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Discussion Starter · #1 ·
Has anyone here had their chamois professionally replaced? If so & it was positive, could you provide info about your experience. FYI: I have a pair of bib shorts that I bought but after one ride, I was in severe agony afterwards. The shorts were bought online & can't be returned. When I started riding over 20 yrs ago, shorts cost $50 back then & even then I thought that was a lot of money. Now a good pair of shorts cost $150 & up. Instead of throwing away more good money on another pair of shorts, I would like to see if I can make these shorts work for me.

The bibs themselves are wonderfully constructed with excellent attention to detail & fit me like a glove. But the chamois is another story altogether. It was like sitting on a wooden plank full of splinters. I've never had a pair of shorts that gave me that much discomfort ever!! After washing them, I tried them again to see if they could be broken in but I couldn't get home fast enough to rip them off. If that ride had gone on any longer that chamois would have definitely broken me.

So instead of throwing them into the back of the closet never to see the light of day ever, I would like to see if I can refurbish them. If anyone here has used a chamois service, I would like to hear about your experience & how I may contact them. Thanks.
 

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Try Kucharik.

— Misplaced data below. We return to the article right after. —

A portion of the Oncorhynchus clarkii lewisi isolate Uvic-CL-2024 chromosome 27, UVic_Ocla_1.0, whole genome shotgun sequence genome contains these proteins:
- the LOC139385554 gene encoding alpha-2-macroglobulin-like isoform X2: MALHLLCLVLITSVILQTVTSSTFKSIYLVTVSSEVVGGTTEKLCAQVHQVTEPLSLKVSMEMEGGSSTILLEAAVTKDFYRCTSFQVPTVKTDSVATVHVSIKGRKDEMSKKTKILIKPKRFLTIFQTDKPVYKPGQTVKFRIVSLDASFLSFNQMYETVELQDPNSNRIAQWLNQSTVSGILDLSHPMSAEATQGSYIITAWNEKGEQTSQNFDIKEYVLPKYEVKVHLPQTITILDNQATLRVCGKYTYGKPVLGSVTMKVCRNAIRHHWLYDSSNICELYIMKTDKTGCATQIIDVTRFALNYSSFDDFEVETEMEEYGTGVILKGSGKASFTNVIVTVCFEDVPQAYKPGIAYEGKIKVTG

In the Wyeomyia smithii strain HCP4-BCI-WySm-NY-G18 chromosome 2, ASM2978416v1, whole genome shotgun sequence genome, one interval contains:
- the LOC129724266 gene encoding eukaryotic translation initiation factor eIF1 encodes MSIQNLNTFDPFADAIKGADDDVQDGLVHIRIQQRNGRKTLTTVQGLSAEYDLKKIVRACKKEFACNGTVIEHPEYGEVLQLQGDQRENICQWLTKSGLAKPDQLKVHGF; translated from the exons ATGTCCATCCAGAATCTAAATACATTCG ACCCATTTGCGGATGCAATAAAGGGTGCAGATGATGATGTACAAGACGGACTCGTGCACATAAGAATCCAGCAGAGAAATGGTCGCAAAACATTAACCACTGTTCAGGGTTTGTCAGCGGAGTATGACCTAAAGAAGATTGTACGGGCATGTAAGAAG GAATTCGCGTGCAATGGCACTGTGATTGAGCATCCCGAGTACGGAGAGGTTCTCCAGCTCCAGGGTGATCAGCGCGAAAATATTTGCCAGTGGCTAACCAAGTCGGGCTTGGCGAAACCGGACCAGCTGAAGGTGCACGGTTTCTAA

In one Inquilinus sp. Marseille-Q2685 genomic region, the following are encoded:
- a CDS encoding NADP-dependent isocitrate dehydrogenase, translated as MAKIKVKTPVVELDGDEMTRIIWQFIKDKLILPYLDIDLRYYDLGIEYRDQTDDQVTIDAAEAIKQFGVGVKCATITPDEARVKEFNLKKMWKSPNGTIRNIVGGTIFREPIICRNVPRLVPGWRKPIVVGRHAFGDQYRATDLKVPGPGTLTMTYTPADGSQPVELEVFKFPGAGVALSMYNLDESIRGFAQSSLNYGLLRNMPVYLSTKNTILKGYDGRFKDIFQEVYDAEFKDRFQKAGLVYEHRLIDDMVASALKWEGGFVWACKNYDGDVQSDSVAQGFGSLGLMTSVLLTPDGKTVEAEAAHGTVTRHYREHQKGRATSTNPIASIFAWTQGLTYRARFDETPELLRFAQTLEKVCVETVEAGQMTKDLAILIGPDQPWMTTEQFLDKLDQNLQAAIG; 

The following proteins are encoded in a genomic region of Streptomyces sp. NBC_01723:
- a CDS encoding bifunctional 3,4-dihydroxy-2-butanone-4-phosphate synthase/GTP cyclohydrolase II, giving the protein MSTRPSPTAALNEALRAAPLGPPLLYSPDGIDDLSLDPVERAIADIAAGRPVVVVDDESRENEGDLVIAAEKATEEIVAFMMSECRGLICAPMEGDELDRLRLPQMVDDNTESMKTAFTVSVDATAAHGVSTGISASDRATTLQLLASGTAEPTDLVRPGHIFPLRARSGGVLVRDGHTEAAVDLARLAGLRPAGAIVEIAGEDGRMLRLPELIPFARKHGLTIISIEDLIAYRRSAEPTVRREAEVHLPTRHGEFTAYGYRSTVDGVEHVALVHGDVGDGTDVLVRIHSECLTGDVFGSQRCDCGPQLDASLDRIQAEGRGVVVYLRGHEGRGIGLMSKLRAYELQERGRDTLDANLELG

I had a similar experience to yours with a Louis Garneau pair of shorts. It was either replace the chamois or throw out the shorts. I bought the chamois and replaced it myself.
However, when I had questions about doing the work and called Kucharik, they were very helpful and obviously knew their business.

If you want to do the replacement yourself, post and I'll tell you the procedure. Without the "secret" it's virtually impossible to replace by yourself.
 

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Discussion Starter · #3 ·
Thanks for the tip. I was planning on supplying my own chamois but I don't see a price listed for that. I wouldn't mind trying to do it myself but I've never sewn anything in my life ever & doesn't it require a special type of sewing machine to do this?

BTW, I don't know if its my style of riding or what not but I seem to wear out the stitching on the shorts that hold the chamois in place. So I decided to take these into a place that does alterations. The woman there after looking at how my shorts were made informed me that they didn't have the type of machine that did that kind of stitching. She said that it shouldn't matter & her repairs would be just fine. Well the repairs didn't last that long. About 4 rides each before they came undone.

So if any type of work is to be done on these new bibs & if I want the repair to last then it needs to be done by a specific type of sewing machine which I don't have.

I guess I'll have to call Kucharik to see what they charge for just the sewing only. Thanks again.
 

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Some of my shorts have two parallel rows of stitching which is done by a machine with two needles. It's understandable if some alteration shops don't have such a machine.